On Friday it was Nicky’s birthday and it’s becoming traditional to go to the Comedy Store. Before moving on to the comedy where a couple of good comedians followed a guy who seemed to have been parachuted in from the 1970s (plenty of jokes starting “my wife’s so fat…”) - I met up with Steve, Nicky’s brother.
We were talking about schools for children. His go to a church school and apparently they’re being taught Genesis rather than evolution! He didn’t seem bothered about it, but I would have been – I don’t think it’s even legal. I’m sure he’d have been pissed off if they’d been teaching that the world was flat… mind you, they probably are.
To drop or not to drop
More and more often, we’re coming home to find no parking spaces in the road and we’re having to drag George and whatever shopping we have back from Sam’s road. We don’t want to, but it’s looking more like we’ll eventually need to put in a drop kerb and a drive at the front of the house. Apparently people paving over their front gardens is eating up lots of the green space in London – but without resident’s parking, it looks like we’ll have to do it.
The thing is I don’t want to become someone who goes on about parking all the time… it seems to be the only thing (apart from house prices) that the neighbours want to talk about.
I guess that means things are generally good.
Mum’s birthday – sudden glimpses
We went up to Mum and Dad’s for mum’s birthday at the weekend. Everyone was delighted to see George had put on so much weight. Helen met him, and Grace (my grandmother) was there too.
Grace is horrified that we’ve taken George swimming – she’s also not best pleased that we’re going to a nursery (although she doesn’t say so).
Sometimes you get a sudden glimpse that not everybody shares your world view…. At one point, Grace asked me a question:
”I’ve been meaning to ask you - You know on TV programmes, when you get a telephone number come up?”
“well, you know there’s sometimes some writing underneath and it ends in .com”
“what does that mean?”
What I said was:
“it’s like a magazine – you type that into your computer and the magazine comes up on your screen.”
What I didn’t say was:
“it’s the single most important invention in the history of the human race. Almost everything anybody does involves it in some way.”
Grace is 92, but she’s quite with it… I guess the technological revolution just passed her by.
Andrew arrived, had lunch, then fell asleep almost immediately. This set the tone for the weekend. When he wasn’t’ eating, he was sleeping – it was good to see him, but he must be so tired to sleep like that – propped up against chairs, or anywhere he happens to be sitting, lying or standing… it sounds like the danger of him loosing his lorry driving job is passed for the moment – and they’re relying on him more than ever… still, I can’t help thinking he could do with a less demanding job.
Mum opened a bottle of rose at lunchtime – a nice gesture since it’s only us two that would drink it – but it was from Grace and Igor’s cupboard and I’ve no idea how long it had been there. Anyway, it was the colour of whiskey and had thick black flakes in. we didn’t drink it. Extra low fat food was served… as always at home. We had cheese on toast for tea, with an extra piece of cheese on the side, followed by carrot cake…. and Croissants for breakfast…. There’s an awful lot of dairy in my parent’s diet. And a lot of fat too.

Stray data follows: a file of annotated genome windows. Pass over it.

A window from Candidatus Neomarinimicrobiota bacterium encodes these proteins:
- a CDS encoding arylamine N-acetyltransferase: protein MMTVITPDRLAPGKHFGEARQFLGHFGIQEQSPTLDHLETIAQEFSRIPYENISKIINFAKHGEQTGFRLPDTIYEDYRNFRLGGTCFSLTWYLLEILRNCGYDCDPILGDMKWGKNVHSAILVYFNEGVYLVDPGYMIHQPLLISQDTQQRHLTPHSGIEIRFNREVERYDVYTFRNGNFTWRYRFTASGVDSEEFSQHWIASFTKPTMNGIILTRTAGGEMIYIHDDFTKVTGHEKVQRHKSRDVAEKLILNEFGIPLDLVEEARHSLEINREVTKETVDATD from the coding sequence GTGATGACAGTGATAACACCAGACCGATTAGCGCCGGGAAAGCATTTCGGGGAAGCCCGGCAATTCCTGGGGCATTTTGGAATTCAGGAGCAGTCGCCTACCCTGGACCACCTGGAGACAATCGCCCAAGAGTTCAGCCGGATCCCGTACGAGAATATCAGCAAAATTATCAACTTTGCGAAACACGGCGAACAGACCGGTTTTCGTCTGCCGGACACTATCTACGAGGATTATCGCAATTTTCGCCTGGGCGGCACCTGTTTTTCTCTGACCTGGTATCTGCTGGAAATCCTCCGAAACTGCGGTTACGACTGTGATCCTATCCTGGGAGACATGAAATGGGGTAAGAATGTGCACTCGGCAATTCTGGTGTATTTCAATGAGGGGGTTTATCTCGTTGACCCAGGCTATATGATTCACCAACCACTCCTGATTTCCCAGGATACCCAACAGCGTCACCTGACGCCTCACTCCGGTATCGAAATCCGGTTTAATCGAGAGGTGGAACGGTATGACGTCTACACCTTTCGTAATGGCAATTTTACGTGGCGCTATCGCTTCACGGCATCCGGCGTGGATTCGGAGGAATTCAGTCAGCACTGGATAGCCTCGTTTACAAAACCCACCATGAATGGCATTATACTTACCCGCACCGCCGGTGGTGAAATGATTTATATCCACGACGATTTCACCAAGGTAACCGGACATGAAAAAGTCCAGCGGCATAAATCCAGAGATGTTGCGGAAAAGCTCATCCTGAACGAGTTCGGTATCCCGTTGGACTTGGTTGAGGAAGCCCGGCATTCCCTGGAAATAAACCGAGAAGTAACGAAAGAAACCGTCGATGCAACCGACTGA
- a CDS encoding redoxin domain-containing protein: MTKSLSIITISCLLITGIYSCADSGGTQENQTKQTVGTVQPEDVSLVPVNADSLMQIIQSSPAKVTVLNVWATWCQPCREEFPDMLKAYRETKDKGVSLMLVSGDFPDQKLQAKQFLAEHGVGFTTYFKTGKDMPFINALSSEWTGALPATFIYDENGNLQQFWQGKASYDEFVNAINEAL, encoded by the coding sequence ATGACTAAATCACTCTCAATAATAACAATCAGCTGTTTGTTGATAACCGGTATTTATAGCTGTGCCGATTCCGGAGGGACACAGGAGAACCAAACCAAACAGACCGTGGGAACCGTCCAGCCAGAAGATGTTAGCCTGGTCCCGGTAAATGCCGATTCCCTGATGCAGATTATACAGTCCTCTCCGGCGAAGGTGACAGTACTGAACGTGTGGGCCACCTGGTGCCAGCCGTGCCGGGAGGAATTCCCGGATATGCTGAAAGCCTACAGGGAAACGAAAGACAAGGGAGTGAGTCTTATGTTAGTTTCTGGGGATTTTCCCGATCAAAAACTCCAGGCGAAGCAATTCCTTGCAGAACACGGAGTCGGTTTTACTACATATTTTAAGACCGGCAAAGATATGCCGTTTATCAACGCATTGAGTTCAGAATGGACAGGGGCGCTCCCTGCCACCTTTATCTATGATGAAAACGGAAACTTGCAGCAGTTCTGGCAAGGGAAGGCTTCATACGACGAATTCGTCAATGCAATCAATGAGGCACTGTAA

Dad decided he wanted to put some of his old videos from his camera tape onto VHS. He wanted my help and I thought it would be a good way to judge just how basic the book I’ve been asked to write on digital video for absolute beginners has to be.
I’ve been told that the target market is older people who have never really got involved with youtube or digital video - so I thought my Dad would be the ideal person to set the right level for the book.
About half way through explaining to him how to plug the camera into the VCR, I realised that writing the book is going to be a tough job if it’s really to appeal to him…
George probably had the most sleepless night of his life, keeping us awake most of the night.
Mum and Dad are thinking about moving. Dad’s always thinking about it. He has an idea of moving “somewhere warm” but he won’t do it. It takes enough effort for him to go on holiday… However, now Mum’s thinking that it’s not good to be living on a flood plane and wants to move uphill (locally). So we had a look in the local papers…. We found out what we could afford if we sold up in London – it’s a game, I think most homeowners in London play occasionally.
Every time we do it, we see what’s on offer and wonder for a moment why we live in London. Then we look at what it would really be like having to get in the car if we wanted a pint of milk – and decide we’re better off in the city – for now at least.
On Sunday, the Andrew Marr programme showed an interview with Ian Paisley who’s just stepped down. For the first time ever he appeared sensible… I guess you can do that when you retire from politics.
On Saturday I’d mentioned to Dad that the documentary had sold in Spain and Indonesia now as well as Canada…
“oh.” He said.
“What’s it about?”
he’s seen it, of course. Lisa must have seen the dejection in my eyes because Lisa, Mum and I had a big chat about Dad on Sunday.
It’s not that he isn’t interested in what I do… he just can’t get his head round it and so it just falls out of his mind. Lisa gets very frustrated with him (so do I and so does Mum). But I don’t think he even notices.
He’s always there to back me up – but not until after whatever I’ve done works – by which time he doesn’t need to.
I always compare him to sooty. I never hear him speak about important things – I just have to infer that he thinks them. My mum ends up speaking for him
“your Dad thinks this” “your dad thinks that” “Your dad’s very proud of you”